External Constraints on European Unemployment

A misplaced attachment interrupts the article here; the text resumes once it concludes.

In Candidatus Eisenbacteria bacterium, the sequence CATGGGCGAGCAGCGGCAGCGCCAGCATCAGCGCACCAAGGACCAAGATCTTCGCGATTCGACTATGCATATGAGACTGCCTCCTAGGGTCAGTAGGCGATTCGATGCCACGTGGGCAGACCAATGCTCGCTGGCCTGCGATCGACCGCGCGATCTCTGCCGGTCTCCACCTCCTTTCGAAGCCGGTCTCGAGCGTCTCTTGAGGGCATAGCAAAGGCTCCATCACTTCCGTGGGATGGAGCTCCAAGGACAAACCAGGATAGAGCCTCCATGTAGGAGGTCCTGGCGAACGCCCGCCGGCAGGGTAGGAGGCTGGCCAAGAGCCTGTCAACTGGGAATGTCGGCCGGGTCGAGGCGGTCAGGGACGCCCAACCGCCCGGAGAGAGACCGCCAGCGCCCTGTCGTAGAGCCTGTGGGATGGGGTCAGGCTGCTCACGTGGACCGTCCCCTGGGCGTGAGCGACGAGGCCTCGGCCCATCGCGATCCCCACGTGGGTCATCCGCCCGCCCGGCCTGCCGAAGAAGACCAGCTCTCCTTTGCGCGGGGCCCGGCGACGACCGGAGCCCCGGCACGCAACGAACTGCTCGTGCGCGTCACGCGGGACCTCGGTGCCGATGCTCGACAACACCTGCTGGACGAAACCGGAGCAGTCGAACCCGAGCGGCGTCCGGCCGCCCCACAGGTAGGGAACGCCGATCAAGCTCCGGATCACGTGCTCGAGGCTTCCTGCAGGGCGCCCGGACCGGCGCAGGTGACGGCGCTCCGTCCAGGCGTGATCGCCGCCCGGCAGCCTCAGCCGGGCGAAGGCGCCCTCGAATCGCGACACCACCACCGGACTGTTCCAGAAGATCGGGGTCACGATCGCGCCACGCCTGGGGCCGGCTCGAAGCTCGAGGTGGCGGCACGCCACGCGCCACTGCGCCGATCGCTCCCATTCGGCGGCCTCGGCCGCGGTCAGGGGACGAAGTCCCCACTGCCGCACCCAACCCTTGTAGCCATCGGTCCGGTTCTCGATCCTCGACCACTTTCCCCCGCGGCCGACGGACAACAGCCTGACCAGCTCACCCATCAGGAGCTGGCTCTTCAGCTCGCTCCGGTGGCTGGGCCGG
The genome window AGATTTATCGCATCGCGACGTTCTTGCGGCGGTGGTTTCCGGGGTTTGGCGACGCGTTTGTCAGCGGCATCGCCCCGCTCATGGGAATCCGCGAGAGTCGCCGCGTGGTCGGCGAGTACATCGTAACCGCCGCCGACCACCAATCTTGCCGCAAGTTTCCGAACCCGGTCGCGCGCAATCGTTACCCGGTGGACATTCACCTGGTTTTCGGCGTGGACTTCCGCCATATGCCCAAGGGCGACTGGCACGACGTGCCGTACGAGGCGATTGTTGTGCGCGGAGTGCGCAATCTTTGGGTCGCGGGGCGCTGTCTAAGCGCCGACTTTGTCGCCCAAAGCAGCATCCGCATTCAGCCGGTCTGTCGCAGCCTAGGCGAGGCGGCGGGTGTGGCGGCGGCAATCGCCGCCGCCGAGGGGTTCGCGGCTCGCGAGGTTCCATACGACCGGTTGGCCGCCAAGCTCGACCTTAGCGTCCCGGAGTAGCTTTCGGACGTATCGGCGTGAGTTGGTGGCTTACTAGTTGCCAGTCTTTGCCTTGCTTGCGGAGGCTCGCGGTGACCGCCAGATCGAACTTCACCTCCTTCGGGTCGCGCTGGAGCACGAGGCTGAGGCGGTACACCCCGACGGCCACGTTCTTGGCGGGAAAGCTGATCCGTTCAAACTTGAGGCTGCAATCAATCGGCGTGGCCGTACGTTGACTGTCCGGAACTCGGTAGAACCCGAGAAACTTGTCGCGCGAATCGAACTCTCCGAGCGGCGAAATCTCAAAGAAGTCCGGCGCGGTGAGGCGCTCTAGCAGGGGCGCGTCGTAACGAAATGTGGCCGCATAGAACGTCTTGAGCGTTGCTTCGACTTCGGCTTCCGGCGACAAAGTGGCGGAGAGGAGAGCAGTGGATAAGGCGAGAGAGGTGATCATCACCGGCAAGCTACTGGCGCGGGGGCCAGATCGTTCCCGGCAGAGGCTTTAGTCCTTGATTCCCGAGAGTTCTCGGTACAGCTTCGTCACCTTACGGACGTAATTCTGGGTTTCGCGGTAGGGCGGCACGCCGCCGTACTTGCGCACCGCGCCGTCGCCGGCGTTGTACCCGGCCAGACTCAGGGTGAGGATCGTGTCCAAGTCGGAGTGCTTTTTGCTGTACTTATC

The persistently high rate of unemployment has probably been Western Europe's most important economic problem of the 1970s and 1980s. Average unemployment rose relentlessly between the early seventies and the mid-eighties, in contrast to the United States, where unemployment has displayed a normal cycle, around a slightly higher mean. This has led to a number of supply-side explanations centred on the structure of Europe's labour markets.In this paper we re-examine the aggregate demand explanation of Europe's unemployment experience, using a succession of models of interdependent open economies. We find that a small North-South macro model which allows for price sluggishness in manufactures and flexible commodity prices can explain the most important stylized facts about OECD unemployment and Europe's relative performance, as well as the behaviour of relative commodity prices. The explanation is based on the timing and the mix of monetary and fiscal policies. We argue that Europe's more restrictive stance in the 1970s and 1980s can be attributed to external constraints related to the greater openness of individual European economies, asymmetries in the international monetary system, and the quest for intra-European exchange rate stability.
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